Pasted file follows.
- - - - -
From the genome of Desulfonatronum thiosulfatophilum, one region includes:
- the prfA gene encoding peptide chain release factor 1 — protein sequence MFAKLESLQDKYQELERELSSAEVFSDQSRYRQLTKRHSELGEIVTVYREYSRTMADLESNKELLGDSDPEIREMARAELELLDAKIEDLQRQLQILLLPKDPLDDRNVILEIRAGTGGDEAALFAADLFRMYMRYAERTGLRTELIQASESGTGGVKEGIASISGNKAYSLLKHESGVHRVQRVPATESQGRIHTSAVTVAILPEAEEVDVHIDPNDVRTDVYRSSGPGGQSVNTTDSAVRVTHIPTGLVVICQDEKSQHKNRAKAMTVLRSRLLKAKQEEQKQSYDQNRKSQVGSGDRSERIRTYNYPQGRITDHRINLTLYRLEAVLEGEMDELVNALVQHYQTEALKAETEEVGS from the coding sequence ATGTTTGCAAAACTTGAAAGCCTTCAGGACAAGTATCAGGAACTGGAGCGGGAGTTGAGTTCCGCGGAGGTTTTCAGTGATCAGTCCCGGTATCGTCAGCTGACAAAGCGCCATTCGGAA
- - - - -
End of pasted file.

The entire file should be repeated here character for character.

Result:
From the genome of Desulfonatronum thiosulfatophilum, one region includes:
- the prfA gene encoding peptide chain release factor 1 — protein sequence MFAKLESLQDKYQELERELSSAEVFSDQSRYRQLTKRHSELGEIVTVYREYSRTMADLESNKELLGDSDPEIREMARAELELLDAKIEDLQRQLQILLLPKDPLDDRNVILEIRAGTGGDEAALFAADLFRMYMRYAERTGLRTELIQASESGTGGVKEGIASISGNKAYSLLKHESGVHRVQRVPATESQGRIHTSAVTVAILPEAEEVDVHIDPNDVRTDVYRSSGPGGQSVNTTDSAVRVTHIPTGLVVICQDEKSQHKNRAKAMTVLRSRLLKAKQEEQKQSYDQNRKSQVGSGDRSERIRTYNYPQGRITDHRINLTLYRLEAVLEGEMDELVNALVQHYQTEALKAETEEVGS from the coding sequence ATGTTTGCAAAACTTGAAAGCCTTCAGGACAAGTATCAGGAACTGGAGCGGGAGTTGAGTTCCGCGGAGGTTTTCAGTGATCAGTCCCGGTATCGTCAGCTGACAAAGCGCCATTCGGAA